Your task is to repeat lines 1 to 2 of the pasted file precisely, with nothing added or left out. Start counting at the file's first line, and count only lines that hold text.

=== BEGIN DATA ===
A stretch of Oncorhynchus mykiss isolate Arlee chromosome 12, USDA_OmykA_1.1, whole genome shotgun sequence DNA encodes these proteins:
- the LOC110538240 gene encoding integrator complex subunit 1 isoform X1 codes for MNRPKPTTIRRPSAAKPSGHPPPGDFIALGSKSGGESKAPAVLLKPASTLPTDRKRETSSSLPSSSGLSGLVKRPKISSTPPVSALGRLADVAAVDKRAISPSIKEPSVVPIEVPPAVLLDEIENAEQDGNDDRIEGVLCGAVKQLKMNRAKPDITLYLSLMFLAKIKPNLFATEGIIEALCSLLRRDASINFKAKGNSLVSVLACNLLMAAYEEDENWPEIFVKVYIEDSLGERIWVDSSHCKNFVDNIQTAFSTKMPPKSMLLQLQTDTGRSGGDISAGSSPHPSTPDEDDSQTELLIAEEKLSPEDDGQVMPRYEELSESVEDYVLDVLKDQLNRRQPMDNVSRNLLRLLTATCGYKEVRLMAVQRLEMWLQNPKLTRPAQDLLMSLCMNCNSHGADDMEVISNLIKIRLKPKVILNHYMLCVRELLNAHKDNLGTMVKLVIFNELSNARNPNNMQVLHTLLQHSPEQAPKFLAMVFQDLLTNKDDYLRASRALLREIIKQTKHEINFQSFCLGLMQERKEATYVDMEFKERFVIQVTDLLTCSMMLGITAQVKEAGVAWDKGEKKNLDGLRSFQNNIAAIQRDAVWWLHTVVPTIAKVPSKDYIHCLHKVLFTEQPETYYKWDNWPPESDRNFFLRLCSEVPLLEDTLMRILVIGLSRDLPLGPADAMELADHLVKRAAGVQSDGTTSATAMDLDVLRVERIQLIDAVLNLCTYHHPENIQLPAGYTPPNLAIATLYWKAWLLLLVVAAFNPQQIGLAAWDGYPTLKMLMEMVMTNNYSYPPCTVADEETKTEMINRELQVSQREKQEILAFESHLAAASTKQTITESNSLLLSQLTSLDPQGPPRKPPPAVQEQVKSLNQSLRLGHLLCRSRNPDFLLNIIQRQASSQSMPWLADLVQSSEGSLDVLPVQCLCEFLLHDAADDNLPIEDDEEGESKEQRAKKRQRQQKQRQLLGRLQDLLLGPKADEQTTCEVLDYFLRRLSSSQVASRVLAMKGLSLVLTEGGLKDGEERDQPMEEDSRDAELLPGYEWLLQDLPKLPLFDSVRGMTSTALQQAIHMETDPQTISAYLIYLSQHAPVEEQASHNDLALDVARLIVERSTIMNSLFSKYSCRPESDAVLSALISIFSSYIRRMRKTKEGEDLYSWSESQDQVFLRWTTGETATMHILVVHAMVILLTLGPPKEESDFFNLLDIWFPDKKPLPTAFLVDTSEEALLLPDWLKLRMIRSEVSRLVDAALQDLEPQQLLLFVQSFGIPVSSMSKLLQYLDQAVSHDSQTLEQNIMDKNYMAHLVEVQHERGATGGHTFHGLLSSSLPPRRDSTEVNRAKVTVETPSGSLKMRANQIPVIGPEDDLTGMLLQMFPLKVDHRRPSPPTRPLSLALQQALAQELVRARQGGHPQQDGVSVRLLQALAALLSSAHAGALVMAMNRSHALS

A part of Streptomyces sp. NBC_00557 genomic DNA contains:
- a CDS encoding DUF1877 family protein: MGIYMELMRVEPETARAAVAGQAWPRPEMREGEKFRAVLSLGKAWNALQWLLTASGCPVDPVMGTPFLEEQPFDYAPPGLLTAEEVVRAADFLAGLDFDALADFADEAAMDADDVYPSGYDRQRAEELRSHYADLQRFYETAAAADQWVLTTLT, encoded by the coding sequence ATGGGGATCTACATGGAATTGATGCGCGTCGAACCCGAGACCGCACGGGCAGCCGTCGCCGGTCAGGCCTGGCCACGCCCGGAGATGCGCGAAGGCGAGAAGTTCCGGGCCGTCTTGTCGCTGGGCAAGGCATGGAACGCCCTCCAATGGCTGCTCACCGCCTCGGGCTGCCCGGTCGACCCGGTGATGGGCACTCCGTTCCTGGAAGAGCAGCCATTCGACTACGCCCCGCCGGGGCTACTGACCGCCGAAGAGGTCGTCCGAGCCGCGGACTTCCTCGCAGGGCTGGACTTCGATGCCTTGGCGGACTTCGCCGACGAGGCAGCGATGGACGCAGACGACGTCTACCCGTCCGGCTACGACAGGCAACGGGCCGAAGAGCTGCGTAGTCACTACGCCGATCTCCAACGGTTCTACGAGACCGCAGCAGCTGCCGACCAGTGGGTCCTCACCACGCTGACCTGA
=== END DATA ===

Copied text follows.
A stretch of Oncorhynchus mykiss isolate Arlee chromosome 12, USDA_OmykA_1.1, whole genome shotgun sequence DNA encodes these proteins:
- the LOC110538240 gene encoding integrator complex subunit 1 isoform X1 codes for MNRPKPTTIRRPSAAKPSGHPPPGDFIALGSKSGGESKAPAVLLKPASTLPTDRKRETSSSLPSSSGLSGLVKRPKISSTPPVSALGRLADVAAVDKRAISPSIKEPSVVPIEVPPAVLLDEIENAEQDGNDDRIEGVLCGAVKQLKMNRAKPDITLYLSLMFLAKIKPNLFATEGIIEALCSLLRRDASINFKAKGNSLVSVLACNLLMAAYEEDENWPEIFVKVYIEDSLGERIWVDSSHCKNFVDNIQTAFSTKMPPKSMLLQLQTDTGRSGGDISAGSSPHPSTPDEDDSQTELLIAEEKLSPEDDGQVMPRYEELSESVEDYVLDVLKDQLNRRQPMDNVSRNLLRLLTATCGYKEVRLMAVQRLEMWLQNPKLTRPAQDLLMSLCMNCNSHGADDMEVISNLIKIRLKPKVILNHYMLCVRELLNAHKDNLGTMVKLVIFNELSNARNPNNMQVLHTLLQHSPEQAPKFLAMVFQDLLTNKDDYLRASRALLREIIKQTKHEINFQSFCLGLMQERKEATYVDMEFKERFVIQVTDLLTCSMMLGITAQVKEAGVAWDKGEKKNLDGLRSFQNNIAAIQRDAVWWLHTVVPTIAKVPSKDYIHCLHKVLFTEQPETYYKWDNWPPESDRNFFLRLCSEVPLLEDTLMRILVIGLSRDLPLGPADAMELADHLVKRAAGVQSDGTTSATAMDLDVLRVERIQLIDAVLNLCTYHHPENIQLPAGYTPPNLAIATLYWKAWLLLLVVAAFNPQQIGLAAWDGYPTLKMLMEMVMTNNYSYPPCTVADEETKTEMINRELQVSQREKQEILAFESHLAAASTKQTITESNSLLLSQLTSLDPQGPPRKPPPAVQEQVKSLNQSLRLGHLLCRSRNPDFLLNIIQRQASSQSMPWLADLVQSSEGSLDVLPVQCLCEFLLHDAADDNLPIEDDEEGESKEQRAKKRQRQQKQRQLLGRLQDLLLGPKADEQTTCEVLDYFLRRLSSSQVASRVLAMKGLSLVLTEGGLKDGEERDQPMEEDSRDAELLPGYEWLLQDLPKLPLFDSVRGMTSTALQQAIHMETDPQTISAYLIYLSQHAPVEEQASHNDLALDVARLIVERSTIMNSLFSKYSCRPESDAVLSALISIFSSYIRRMRKTKEGEDLYSWSESQDQVFLRWTTGETATMHILVVHAMVILLTLGPPKEESDFFNLLDIWFPDKKPLPTAFLVDTSEEALLLPDWLKLRMIRSEVSRLVDAALQDLEPQQLLLFVQSFGIPVSSMSKLLQYLDQAVSHDSQTLEQNIMDKNYMAHLVEVQHERGATGGHTFHGLLSSSLPPRRDSTEVNRAKVTVETPSGSLKMRANQIPVIGPEDDLTGMLLQMFPLKVDHRRPSPPTRPLSLALQQALAQELVRARQGGHPQQDGVSVRLLQALAALLSSAHAGALVMAMNRSHALS